Angry campaigners have attacked the government’s new hate crime action plan for its “totally disrespectful” failure to address problems around disability-related hostility.
The four-year action plan was published this week by the new home secretary, Amber Rudd, and aims to address prevention; responding to hate crime; increasing reporting; improving support for victims; and building understanding of the nature and scale of the problem.
But the 40-page document focuses strongly on race and faith-based hate, and provides few if any fresh ideas for addressing disability hate crime.
This is despite figures from the Crime Survey for England and Wales, which found that disability hate crime makes up one-third of all hate crime, even though under-reporting means it only represented five per cent of hate crimes recorded by police in 2014-15.
On prevention, there is no mention of disability, and in the section on responding to hate crime in local communities, the action plan’s only disability-focused policy appears to be to “look at current best practice examples in tackling disability hate crime and work with partner organisations and the police to promote safety for disabled people”.
On reporting, the government will “continue to work with community groups to raise awareness of hate crime among disabled people”, and will increase the number of third-party reporting centres.
It says police will develop resources to raise awareness of disability hate crime among carers and families of disabled people, and will assess projects being piloted by police forces in which “crimes against disabled people are automatically considered to be hate crime, unless evidence is found to the contrary”.
The plan says the Crown Prosecution Service will publish a policy statement on crimes against disabled people, while the government will consider “recommendations” to bring in new aggravated offences based on disability-related hostility, as already exist with hostility based on race and religion.
The government also plans to work with academics and community groups to “better understand the nature of disability hate crime, including factors such as social isolation, residential status, poverty, education and employment”.
But Stephen Brookes, a coordinator of the Disability Hate Crime Network, said: “The Home Office action plan said absolutely nothing in terms of disability hate crime.
“Whilst we know that we live in very unhappy times in relation to extreme race and faith hate crime, nevertheless to reduce disability hate crime to a few lines was nothing less than totally disrespectful to a large sector and community who face day-to-day hostility.”
He said it was vital for the network – and other disabled campaigners – to submit evidence to a hate crime inquiry being carried out by the home affairs select committee.
He said the network would provide evidence to the inquiry on current legislation, law enforcement policies and the “all too frequent criminal justice system failures and barriers that prevent individuals from reporting hate crime, and the often irresponsible role of social media companies and other online sources of hate crime”.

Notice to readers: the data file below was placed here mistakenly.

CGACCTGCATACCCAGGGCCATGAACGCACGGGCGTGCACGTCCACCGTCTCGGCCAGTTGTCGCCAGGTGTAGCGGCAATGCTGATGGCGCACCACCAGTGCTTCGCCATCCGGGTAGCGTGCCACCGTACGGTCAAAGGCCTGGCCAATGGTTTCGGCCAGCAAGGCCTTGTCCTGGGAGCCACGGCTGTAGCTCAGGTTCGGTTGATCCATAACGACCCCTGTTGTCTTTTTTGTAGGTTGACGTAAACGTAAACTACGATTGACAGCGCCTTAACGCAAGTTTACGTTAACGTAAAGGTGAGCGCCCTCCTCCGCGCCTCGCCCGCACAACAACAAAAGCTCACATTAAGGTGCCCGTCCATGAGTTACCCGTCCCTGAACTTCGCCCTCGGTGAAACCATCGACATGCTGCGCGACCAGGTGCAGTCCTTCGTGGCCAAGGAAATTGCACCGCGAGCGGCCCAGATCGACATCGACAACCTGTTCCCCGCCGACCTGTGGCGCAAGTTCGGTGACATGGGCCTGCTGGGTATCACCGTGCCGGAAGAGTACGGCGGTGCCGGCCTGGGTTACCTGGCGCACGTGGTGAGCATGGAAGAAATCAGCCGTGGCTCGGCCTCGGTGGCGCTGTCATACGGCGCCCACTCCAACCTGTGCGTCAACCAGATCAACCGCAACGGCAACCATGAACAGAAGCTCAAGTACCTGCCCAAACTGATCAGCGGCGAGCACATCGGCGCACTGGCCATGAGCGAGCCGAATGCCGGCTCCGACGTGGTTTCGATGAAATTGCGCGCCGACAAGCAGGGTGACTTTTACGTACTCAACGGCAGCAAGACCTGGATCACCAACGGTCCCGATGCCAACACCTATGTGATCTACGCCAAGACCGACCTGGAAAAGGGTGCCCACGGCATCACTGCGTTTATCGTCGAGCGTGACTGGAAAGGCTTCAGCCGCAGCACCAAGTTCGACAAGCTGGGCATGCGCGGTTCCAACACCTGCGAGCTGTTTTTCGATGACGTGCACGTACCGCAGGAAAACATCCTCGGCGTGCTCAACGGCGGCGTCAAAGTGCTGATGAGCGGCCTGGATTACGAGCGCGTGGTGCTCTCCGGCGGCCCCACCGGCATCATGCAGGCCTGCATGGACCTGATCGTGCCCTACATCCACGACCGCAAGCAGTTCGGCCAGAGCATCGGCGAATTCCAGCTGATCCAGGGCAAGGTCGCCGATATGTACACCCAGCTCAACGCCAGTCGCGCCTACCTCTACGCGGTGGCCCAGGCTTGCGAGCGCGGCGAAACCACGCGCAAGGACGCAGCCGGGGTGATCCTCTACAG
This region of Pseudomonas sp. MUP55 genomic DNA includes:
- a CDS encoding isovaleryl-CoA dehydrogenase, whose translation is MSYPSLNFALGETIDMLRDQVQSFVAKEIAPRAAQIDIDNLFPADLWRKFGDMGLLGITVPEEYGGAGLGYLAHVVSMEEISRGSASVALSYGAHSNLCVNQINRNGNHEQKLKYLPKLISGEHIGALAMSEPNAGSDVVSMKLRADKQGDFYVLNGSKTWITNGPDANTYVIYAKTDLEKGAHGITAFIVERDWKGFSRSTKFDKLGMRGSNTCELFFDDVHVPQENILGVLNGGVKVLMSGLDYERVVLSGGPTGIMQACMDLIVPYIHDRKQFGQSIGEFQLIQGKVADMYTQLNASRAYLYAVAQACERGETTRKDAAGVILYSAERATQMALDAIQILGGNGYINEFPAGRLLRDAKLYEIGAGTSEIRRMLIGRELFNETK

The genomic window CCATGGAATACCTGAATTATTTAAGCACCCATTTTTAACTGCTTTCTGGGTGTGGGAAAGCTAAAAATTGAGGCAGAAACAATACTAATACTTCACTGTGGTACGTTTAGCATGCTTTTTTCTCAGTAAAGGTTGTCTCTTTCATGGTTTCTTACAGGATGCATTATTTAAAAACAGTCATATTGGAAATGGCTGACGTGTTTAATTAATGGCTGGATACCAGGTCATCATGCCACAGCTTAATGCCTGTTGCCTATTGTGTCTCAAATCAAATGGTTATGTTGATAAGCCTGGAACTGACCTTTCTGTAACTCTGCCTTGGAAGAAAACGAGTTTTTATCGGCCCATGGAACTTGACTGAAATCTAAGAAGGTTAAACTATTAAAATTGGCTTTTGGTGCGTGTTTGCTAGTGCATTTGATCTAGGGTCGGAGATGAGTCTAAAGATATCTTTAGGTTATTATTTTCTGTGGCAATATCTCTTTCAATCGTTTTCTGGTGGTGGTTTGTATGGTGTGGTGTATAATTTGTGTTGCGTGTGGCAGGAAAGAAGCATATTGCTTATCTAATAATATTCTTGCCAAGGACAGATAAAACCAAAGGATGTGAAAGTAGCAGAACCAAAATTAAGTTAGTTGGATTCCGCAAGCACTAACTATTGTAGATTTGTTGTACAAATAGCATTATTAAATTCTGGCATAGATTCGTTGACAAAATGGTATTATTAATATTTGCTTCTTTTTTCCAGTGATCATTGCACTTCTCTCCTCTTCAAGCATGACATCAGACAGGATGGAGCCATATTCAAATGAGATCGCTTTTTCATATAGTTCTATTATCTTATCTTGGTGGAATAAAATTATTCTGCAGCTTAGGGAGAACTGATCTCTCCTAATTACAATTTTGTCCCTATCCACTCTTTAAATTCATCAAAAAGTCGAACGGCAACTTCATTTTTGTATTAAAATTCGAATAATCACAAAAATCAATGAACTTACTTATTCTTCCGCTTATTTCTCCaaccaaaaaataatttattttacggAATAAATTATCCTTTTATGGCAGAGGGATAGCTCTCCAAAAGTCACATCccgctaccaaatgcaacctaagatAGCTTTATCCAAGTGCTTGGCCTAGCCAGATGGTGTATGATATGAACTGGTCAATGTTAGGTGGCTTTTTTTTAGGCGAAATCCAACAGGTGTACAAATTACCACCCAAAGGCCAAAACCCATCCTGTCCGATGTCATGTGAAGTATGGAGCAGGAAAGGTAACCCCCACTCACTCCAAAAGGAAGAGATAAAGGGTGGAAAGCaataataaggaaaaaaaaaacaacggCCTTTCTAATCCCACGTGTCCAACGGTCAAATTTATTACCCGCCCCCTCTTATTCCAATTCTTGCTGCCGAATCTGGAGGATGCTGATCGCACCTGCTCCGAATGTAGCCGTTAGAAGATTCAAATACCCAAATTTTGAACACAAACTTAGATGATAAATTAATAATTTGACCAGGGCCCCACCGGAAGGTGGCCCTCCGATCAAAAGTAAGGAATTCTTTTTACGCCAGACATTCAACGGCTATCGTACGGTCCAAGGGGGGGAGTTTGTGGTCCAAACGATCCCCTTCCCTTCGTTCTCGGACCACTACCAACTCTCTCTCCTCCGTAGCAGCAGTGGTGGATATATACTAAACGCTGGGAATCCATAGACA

Brookes said it was crucial for disabled people to “unite in strongly challenging attitudes that underpin hate crime, and importantly press the whole criminal justice system and particularly the judiciary in getting their respective acts together and stop the current postcode lottery of good and bad treatment of disability hate crime”.
Andrew Lee, director of policy and campaigns for People First (Self Advocacy), said it was “absolutely unforgivable that disability hate crime has yet again been forgotten in such a big way”.
He said the biggest hurdle for disability hate crime survivors was whether they would be believed, and that there was a need for an “earthquake” to persuade politicians to understand the importance of the “devastating impacts a disability hate crime can have on the rest of your life”.
Another disabled activist, David Gillon, described the disability elements of the action plan as “old, tired and tacked on as an afterthought”.
Anne Novis, another coordinator of the Disability Hate Crime Network, said there were no significant announcements on disability hate crime in the action plan, which also suggested a “knee jerk reaction” rather than a realisation that when hostility towards any marginalised group increases “it also impacts on disabled people as part of all communities”.
She said disabled people would remain “at the bottom of the list of the priorities on hate crime” until the government’s actions were coordinated to ensure an equal approach for all groups.
Novis said she believed hate crime towards disabled people had increased in the wake of the referendum vote to leave the European Union, just as race hate crime had risen.
Disabled activist Charlie Foulkes, a supporter of the network, warned that all marginalised groups would be seeing an increase in hate crime in the wake of the Brexit vote.
He said: “I was assaulted myself in the week of the referendum.
“The government and media has been whipping up hatred towards immigrants and ‘scroungers’ for years now and the same people who have lapped it up are the ones who are perpetrating the crimes now they feel vindicated by Brexit.
“I know not all Leave voters are racists, but all racists are Leave voters. Unfortunately the same people hate disabled and gay people too and it is like a bottle has been uncorked.”